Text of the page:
Zarámí Street

Trail Odonymist
Code Z13
Address Zárámí, Zlín
Public transport Public transport: Vodní (BUS 38) Dlouhá (TROL 2, 4, 5, 8)
GPS 49.2275811N, 17.6666386E
  • Vojtěch Křeček, Vladimír Štroblík, Ulice a náměstí v Gottwaldově-Zlíně, Gottwaldovsko od minulosti k současnosti: sborník Okresního archivu v Gottwaldově, 1986, s. 37-87
  • Zdeněk Pokluda, Zmizelá Morava: Zlín, Praha 2008
  • Josef Polišenský, Ekonomická a sociální struktura Zlína na přelomu XVI. a XVII. století, Gottwaldovsko od minulosti k současnosti: sborník Okresního archivu v Gottwaldově, 1979, s. 105-129
  • Josef Polišenský, Zlín na přelomu 17. a 18. století, Gottwaldovsko od minulosti k současnosti: sborník Okresního archivu v Gottwaldově, 1982, s. 123-133

Zarámí Street belongs to the oldest core of medieval Zlín. At first it served only as a path between the gardens belonging to the houses on the north side of the square. In the east, it starts at the intersection with Dlouhá Street and heads west, where it connects to Vodní Street. This is one of the oldest streets in Zlín with a preserved name that has never changed. It first appears in written sources in 1644 in the form of Za ramy (meaning beyond tenters). This refers to the original purpose of the space, where the drying of canvas on tenters took place.
The intersection of Dlouhá, Kvítková and Zarámí streets traditionally served as a place for livestock markets. On the cadastral map from 1829, it is evident that this place fit the purpose, as the extended area at the beginning of Zaramí created a small square. At the same time, tolls (mýto) were collected in this place, which was commemorated by the name of the inn Na Mýtě (later renamed Na Rožku). In terms of communication, the street area was defined by the lower (Panský, later Juříčkův) mill located on the drive passing through this part of the city. From the northwest corner of the square, a short Mlýnská Lane ran towards Zaramí. At the beginning of the 19th century, most of the southern side of Zarámí was still unbuilt, as it served only as exits from the gardens and backyards in the square and in today's Bartošová Street. The northern side of Zarámí was gradually filled with disparate construction.
In the 19th century, Zaramí Street continued to the point where it joined Bartošova Street, lined from the mill only by gardens. Today, it opens into Vodní Street, which is, however, much younger and formed around a group of small houses built in the course of the 19th century. The original route of Zarámí in the western part is still respected; now there is a car park next to a group of prefab houses.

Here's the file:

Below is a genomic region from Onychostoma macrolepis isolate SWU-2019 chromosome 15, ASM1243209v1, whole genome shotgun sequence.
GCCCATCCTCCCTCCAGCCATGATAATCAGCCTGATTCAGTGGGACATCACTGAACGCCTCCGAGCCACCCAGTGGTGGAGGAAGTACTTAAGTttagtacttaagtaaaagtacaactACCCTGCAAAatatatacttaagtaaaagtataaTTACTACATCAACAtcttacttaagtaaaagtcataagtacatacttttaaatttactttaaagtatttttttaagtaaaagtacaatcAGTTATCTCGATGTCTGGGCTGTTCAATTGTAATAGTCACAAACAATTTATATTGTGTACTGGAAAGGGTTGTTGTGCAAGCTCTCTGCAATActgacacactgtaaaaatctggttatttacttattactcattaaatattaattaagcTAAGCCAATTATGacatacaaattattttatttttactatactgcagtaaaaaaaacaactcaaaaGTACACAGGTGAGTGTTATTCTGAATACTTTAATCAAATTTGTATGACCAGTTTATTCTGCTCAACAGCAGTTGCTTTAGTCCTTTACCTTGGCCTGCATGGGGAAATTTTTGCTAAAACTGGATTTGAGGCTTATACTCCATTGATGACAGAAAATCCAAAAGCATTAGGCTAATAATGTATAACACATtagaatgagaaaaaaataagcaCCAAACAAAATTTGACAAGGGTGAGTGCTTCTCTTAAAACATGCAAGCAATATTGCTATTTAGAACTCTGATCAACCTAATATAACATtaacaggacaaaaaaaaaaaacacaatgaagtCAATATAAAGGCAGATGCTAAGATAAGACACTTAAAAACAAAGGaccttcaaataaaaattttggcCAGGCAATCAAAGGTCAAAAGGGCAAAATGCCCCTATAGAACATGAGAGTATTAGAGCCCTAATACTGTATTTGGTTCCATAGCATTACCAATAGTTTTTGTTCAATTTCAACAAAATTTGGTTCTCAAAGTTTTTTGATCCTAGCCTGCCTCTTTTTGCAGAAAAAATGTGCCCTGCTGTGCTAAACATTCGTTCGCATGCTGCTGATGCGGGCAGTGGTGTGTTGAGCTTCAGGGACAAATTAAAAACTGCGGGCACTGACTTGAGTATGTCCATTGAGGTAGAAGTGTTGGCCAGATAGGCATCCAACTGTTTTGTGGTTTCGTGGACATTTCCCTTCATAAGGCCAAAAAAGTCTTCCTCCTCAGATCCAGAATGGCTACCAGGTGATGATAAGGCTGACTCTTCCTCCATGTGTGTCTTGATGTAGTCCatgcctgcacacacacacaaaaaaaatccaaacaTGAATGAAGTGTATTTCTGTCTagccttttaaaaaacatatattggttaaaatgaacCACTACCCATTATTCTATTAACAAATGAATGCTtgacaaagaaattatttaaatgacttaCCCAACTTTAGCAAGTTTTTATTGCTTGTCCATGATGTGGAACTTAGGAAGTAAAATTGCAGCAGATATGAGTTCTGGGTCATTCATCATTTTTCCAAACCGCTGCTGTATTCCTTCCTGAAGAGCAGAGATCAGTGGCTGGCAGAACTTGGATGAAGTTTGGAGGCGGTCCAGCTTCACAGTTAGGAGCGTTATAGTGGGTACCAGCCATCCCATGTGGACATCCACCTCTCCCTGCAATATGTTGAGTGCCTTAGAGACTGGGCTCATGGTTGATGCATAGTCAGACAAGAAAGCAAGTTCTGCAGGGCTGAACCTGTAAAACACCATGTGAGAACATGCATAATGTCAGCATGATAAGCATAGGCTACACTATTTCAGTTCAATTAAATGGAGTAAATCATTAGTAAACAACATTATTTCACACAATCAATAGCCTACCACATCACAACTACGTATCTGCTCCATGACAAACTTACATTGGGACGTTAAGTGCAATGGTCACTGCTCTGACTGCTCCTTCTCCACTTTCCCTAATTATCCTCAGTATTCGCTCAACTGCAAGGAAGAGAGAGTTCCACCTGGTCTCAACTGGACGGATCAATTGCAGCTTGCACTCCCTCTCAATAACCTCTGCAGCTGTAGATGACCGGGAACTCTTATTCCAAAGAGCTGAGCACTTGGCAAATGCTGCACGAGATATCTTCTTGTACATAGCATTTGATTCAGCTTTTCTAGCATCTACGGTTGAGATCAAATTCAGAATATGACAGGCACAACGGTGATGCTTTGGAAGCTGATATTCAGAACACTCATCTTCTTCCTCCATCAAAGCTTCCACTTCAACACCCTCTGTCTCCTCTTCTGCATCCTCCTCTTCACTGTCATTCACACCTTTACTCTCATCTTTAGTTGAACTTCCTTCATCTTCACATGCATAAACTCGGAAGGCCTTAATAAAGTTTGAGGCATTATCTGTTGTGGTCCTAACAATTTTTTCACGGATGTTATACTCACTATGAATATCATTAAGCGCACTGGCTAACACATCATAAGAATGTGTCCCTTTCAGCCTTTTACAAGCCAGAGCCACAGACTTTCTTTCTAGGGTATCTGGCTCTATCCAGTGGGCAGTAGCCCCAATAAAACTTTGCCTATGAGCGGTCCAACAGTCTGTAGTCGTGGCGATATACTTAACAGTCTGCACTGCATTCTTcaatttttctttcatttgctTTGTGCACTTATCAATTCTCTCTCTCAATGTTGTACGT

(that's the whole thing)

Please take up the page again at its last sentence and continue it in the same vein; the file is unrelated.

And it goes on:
After the fire of the lower mill in 1912, the first municipal power station was built in its place (1914), later bought by the Baťa company and demolished in 1932. At the end of the 1930s, several houses were added to the street at the corner with Dlouhá Street.
The street underwent a fundamental transformation in the second half of the 20th century. Today, there are houses with residential, administrative, and commercial purposes. The eastern half of the street has a uniform height of three to four-story houses in compact blocks on both sides of the street. The former Česká pojišťovna building, now used by the municipal office (1986–1989, superstructure from 1991), follows this principle. The western part of the street, on the other hand, historically made up of garden plots free from construction, is dominated by buildings of the two PSG towers (1966–1971) and the prominent corner House of Finance, the seat of the Czech Savings Bank and the Customs Office (1993).
Zarámí thus presents an example of a street radically transformed in the course of the 20th century. All buildings built before 1900 have been gradually replaced by new buildings. At the same time, the new construction unified the street, making it a compact unit. The only visible reference to the distant past thus remains the unchanged route of the street.